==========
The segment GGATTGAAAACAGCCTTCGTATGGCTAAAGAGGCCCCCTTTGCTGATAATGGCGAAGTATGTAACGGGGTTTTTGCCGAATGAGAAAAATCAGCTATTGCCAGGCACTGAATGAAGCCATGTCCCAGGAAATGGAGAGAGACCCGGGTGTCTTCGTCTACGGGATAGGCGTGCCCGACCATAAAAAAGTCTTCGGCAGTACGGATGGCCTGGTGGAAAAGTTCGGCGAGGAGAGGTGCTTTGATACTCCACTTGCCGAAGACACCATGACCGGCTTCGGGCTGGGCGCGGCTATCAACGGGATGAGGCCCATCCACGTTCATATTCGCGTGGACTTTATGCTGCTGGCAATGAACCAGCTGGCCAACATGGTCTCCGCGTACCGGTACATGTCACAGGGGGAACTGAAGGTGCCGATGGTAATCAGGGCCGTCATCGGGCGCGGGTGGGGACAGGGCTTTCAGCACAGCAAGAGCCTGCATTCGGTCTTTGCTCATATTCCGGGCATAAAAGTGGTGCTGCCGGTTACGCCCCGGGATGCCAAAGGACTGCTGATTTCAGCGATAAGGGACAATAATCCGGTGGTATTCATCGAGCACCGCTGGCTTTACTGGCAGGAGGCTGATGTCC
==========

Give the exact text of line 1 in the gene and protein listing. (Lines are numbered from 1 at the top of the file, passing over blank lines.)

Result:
The segment GGATTGAAAACAGCCTTCGTATGGCTAAAGAGGCCCCCTTTGCTGATAATGGCGAAGTATGTAACGGGGTTTTTGCCGAATGAGAAAAATCAGCTATTGCCAGGCACTGAATGAAGCCATGTCCCAGGAAATGGAGAGAGACCCGGGTGTCTTCGTCTACGGGATAGGCGTGCCCGACCATAAAAAAGTCTTCGGCAGTACGGATGGCCTGGTGGAAAAGTTCGGCGAGGAGAGGTGCTTTGATACTCCACTTGCCGAAGACACCATGACCGGCTTCGGGCTGGGCGCGGCTATCAACGGGATGAGGCCCATCCACGTTCATATTCGCGTGGACTTTATGCTGCTGGCAATGAACCAGCTGGCCAACATGGTCTCCGCGTACCGGTACATGTCACAGGGGGAACTGAAGGTGCCGATGGTAATCAGGGCCGTCATCGGGCGCGGGTGGGGACAGGGCTTTCAGCACAGCAAGAGCCTGCATTCGGTCTTTGCTCATATTCCGGGCATAAAAGTGGTGCTGCCGGTTACGCCCCGGGATGCCAAAGGACTGCTGATTTCAGCGATAAGGGACAATAATCCGGTGGTATTCATCGAGCACCGCTGGCTTTACTGGCAGGAGGCTGATGTCC